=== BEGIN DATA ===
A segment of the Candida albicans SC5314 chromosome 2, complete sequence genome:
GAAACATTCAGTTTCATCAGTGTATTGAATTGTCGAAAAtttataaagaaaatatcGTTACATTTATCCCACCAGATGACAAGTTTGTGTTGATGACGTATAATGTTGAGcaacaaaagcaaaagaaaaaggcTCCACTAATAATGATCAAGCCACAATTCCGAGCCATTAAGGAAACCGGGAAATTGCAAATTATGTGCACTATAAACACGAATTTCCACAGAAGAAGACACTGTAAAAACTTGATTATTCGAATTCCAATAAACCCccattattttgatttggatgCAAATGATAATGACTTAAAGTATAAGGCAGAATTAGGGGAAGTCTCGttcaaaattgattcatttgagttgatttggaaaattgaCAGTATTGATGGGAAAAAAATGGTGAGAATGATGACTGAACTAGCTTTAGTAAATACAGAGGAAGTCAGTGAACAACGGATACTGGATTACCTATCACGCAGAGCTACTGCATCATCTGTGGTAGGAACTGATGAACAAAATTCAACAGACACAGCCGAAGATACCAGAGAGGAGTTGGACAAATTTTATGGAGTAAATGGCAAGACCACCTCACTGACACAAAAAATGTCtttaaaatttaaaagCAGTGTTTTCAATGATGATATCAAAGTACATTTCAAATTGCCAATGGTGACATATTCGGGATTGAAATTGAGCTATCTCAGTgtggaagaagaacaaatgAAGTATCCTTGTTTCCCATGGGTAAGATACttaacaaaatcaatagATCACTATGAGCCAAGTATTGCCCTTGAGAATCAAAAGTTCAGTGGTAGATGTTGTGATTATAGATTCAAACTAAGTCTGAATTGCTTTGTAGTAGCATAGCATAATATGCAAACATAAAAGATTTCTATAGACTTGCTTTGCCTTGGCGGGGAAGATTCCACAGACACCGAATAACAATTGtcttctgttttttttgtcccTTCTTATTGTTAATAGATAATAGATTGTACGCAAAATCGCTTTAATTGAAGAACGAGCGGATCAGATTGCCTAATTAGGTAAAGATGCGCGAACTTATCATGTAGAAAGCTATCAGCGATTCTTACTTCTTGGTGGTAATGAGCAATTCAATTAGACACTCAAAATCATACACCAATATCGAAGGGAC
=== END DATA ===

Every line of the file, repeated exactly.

A segment of the Candida albicans SC5314 chromosome 2, complete sequence genome:
GAAACATTCAGTTTCATCAGTGTATTGAATTGTCGAAAAtttataaagaaaatatcGTTACATTTATCCCACCAGATGACAAGTTTGTGTTGATGACGTATAATGTTGAGcaacaaaagcaaaagaaaaaggcTCCACTAATAATGATCAAGCCACAATTCCGAGCCATTAAGGAAACCGGGAAATTGCAAATTATGTGCACTATAAACACGAATTTCCACAGAAGAAGACACTGTAAAAACTTGATTATTCGAATTCCAATAAACCCccattattttgatttggatgCAAATGATAATGACTTAAAGTATAAGGCAGAATTAGGGGAAGTCTCGttcaaaattgattcatttgagttgatttggaaaattgaCAGTATTGATGGGAAAAAAATGGTGAGAATGATGACTGAACTAGCTTTAGTAAATACAGAGGAAGTCAGTGAACAACGGATACTGGATTACCTATCACGCAGAGCTACTGCATCATCTGTGGTAGGAACTGATGAACAAAATTCAACAGACACAGCCGAAGATACCAGAGAGGAGTTGGACAAATTTTATGGAGTAAATGGCAAGACCACCTCACTGACACAAAAAATGTCtttaaaatttaaaagCAGTGTTTTCAATGATGATATCAAAGTACATTTCAAATTGCCAATGGTGACATATTCGGGATTGAAATTGAGCTATCTCAGTgtggaagaagaacaaatgAAGTATCCTTGTTTCCCATGGGTAAGATACttaacaaaatcaatagATCACTATGAGCCAAGTATTGCCCTTGAGAATCAAAAGTTCAGTGGTAGATGTTGTGATTATAGATTCAAACTAAGTCTGAATTGCTTTGTAGTAGCATAGCATAATATGCAAACATAAAAGATTTCTATAGACTTGCTTTGCCTTGGCGGGGAAGATTCCACAGACACCGAATAACAATTGtcttctgttttttttgtcccTTCTTATTGTTAATAGATAATAGATTGTACGCAAAATCGCTTTAATTGAAGAACGAGCGGATCAGATTGCCTAATTAGGTAAAGATGCGCGAACTTATCATGTAGAAAGCTATCAGCGATTCTTACTTCTTGGTGGTAATGAGCAATTCAATTAGACACTCAAAATCATACACCAATATCGAAGGGAC